Male infertility is still a taboo subject. Discovering that you are infertile seems to be the end of the dream of being a father. A detailed clinical evaluation can provide information for an early diagnosis to be performed accurately and, consequently, a therapy to be proposed.
It is estimated that male infertility affects about 80 million people around the world.
Male infertility is the inability of a man to produce sperm in sufficient quantity or quality to fertilize the egg and result in a pregnancy.
Discover the main causes of male infertility
1) Varicocele is the main cause of male infertility. It is present in 15% of the male population and in approximately 40% of men with primary infertility who have never become pregnant. This number can increase to up to 80% of men diagnosed with secondary infertility (who have already become pregnant but are unable to conceive again). There may be a hereditary issue involved in the predisposition to the onset of this disease, which always occurs in adolescence.
2) Cryptorchidism (undescended testicle) is an important cause of male infertility and may even be associated with the development of a testicular tumor. An early evaluation by the specialist is important, because the sooner the cryptorchid testicle is corrected, the greater the chances of preserving male fertility. In cases of unilateral cryptorchidism, the chance of the boy developing infertility in adulthood is 30%. This risk more than doubles when cryptorchidism is bilateral.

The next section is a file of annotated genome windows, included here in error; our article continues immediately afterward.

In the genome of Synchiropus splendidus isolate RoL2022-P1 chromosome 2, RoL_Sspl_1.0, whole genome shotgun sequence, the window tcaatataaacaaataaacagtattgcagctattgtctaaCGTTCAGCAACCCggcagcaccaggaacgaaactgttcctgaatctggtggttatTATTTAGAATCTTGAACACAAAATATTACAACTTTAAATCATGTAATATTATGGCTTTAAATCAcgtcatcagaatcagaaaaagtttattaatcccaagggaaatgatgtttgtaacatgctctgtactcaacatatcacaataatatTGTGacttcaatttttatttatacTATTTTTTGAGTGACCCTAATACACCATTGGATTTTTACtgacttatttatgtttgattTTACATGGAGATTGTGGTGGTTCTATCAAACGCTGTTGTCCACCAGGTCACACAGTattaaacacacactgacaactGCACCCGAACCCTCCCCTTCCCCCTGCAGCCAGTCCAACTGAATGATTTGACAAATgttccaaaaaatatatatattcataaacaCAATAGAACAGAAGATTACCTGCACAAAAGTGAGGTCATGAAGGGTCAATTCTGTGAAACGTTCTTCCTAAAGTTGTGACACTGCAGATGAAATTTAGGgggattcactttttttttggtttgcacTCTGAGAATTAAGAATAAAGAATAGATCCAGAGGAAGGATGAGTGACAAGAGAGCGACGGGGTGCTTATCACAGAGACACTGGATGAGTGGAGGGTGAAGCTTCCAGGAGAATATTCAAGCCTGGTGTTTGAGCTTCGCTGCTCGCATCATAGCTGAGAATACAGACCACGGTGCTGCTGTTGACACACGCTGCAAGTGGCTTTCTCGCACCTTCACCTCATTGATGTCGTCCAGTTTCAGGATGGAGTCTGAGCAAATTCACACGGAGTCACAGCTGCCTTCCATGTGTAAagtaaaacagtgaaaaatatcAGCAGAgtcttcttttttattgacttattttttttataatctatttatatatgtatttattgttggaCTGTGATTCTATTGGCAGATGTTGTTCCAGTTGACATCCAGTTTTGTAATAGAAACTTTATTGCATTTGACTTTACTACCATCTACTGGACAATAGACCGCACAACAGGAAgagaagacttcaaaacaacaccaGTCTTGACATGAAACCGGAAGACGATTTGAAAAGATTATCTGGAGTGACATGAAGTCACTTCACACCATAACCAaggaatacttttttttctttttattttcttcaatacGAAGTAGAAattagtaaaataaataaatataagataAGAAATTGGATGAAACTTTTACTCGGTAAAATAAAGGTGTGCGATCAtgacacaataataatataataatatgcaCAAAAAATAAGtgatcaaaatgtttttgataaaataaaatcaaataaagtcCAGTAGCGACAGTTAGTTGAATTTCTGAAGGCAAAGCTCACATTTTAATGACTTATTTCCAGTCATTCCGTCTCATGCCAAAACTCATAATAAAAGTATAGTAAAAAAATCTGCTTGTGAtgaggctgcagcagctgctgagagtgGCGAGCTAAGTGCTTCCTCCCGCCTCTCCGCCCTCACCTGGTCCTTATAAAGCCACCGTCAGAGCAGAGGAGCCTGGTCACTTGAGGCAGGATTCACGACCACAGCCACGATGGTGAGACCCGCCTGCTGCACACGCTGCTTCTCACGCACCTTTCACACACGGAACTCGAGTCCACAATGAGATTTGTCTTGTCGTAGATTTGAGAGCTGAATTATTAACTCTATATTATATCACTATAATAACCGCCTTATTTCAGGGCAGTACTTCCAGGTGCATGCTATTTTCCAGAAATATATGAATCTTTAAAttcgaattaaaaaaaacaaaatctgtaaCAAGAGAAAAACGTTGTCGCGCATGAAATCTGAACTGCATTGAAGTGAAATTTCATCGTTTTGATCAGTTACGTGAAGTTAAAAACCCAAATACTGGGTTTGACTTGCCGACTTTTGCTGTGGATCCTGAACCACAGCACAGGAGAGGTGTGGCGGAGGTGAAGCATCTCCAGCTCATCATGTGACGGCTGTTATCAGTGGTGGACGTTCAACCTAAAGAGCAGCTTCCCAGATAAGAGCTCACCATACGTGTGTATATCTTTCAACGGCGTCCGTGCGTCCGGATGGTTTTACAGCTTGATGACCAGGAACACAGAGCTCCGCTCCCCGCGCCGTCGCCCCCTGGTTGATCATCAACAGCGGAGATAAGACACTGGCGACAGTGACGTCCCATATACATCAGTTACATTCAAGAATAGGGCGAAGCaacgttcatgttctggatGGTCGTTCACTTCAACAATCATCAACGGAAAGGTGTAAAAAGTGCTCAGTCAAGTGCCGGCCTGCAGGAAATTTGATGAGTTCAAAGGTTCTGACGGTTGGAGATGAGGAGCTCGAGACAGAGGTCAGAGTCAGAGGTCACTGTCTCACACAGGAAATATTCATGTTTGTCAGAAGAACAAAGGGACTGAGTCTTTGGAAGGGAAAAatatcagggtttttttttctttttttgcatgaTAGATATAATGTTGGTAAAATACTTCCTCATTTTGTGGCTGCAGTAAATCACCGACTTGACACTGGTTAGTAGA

Cryptorchidism correction surgery does not increase sperm production, but rather protects against a worsening of the condition.
3) Cystic Fibrosis is a genetic disease that is also known as the salt kiss disease because the body’s secretions are high in salt. About 4% of the Brazilian population carries a cystic fibrosis gene without, however, having the disease.
Most of the time, the disease is diagnosed shortly after birth by the famous foot test (especially in the most serious cases), but it can only be diagnosed in adulthood.
4) Klinefelter syndrome is when the man does not ejaculate sperm, characterizing him as a carrier of non-obstructive azoospermia. The chances of success for sperm acquisition are very low, not exceeding 30%.
5) Kallmann syndrome is characterized as testicular insufficiency generated by a reduction in pituitary hormones associated with anosmia (absence of smell perception). The replacement of some injectable hormones, such as HCG and FSH, has the function of stimulating the testicle to produce sperm and testosterone again.
6) Use of traditional cigarettes, electronic cigarettes and vaporizers affects man’s reproductive function. The habit of smoking and the consequent inhalation and absorption of toxic substances by the body can change the volume of semen, impair its quality, altering the concentration and motility of sperm.
With more free radicals in the semen, smokers can experience what we call oxidative stress, which is often related to increased sperm DNA fragmentation. High rates of fragmented DNA indicate a low capacity for natural pregnancy, an increase in the number of miscarriages and the need for a greater number of IVF treatments to achieve a pregnancy.